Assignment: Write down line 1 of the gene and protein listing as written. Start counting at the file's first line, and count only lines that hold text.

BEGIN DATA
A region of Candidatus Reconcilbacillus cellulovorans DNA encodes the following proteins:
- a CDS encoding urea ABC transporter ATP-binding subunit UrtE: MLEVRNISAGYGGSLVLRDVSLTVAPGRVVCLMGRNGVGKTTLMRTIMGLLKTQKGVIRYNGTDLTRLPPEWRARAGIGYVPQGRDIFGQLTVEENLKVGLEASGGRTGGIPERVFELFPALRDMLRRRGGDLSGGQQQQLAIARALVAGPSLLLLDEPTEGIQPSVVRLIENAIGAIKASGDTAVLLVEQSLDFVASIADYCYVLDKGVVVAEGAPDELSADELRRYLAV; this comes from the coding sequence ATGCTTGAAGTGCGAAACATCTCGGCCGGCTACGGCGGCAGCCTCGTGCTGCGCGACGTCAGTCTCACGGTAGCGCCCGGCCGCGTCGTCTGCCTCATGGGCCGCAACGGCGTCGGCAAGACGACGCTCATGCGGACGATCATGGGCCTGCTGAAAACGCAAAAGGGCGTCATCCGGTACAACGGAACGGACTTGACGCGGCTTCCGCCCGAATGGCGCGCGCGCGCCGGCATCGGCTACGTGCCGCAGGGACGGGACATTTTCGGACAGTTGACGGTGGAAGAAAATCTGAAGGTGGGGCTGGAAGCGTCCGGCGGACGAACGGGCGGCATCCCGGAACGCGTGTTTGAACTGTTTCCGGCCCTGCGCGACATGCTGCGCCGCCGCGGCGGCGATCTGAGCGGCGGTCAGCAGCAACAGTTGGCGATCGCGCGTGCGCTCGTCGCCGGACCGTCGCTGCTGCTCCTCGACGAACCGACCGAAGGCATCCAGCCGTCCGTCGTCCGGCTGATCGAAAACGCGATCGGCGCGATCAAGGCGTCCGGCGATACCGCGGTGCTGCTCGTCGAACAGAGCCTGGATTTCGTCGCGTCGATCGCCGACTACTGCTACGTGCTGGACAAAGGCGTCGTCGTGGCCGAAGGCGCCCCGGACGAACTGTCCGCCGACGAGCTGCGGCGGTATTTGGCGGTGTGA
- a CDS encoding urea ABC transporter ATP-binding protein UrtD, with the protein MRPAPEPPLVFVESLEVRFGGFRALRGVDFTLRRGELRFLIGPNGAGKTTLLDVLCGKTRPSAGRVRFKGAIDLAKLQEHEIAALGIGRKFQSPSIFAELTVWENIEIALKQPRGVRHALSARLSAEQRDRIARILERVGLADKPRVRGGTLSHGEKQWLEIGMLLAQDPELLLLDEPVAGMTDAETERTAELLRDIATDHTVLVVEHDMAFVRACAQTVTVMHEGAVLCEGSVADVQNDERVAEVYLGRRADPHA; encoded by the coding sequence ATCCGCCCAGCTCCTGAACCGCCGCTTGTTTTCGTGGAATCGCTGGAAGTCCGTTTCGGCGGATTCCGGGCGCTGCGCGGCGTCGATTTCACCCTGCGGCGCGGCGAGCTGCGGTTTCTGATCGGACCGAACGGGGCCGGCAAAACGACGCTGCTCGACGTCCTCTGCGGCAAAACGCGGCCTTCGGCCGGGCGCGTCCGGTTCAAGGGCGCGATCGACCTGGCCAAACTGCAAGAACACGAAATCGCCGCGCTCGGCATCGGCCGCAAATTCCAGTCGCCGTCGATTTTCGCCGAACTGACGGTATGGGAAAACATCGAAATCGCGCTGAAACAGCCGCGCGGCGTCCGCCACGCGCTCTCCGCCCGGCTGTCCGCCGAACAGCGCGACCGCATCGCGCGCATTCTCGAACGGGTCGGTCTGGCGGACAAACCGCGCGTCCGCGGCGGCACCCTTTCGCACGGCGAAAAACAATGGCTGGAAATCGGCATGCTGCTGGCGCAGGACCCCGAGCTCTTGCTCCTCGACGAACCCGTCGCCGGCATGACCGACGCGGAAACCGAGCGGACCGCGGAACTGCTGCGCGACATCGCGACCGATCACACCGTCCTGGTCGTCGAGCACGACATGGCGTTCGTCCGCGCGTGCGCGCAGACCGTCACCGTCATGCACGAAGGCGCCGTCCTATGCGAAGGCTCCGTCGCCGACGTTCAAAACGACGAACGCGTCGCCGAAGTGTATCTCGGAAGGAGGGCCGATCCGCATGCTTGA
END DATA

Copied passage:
A region of Candidatus Reconcilbacillus cellulovorans DNA encodes the following proteins: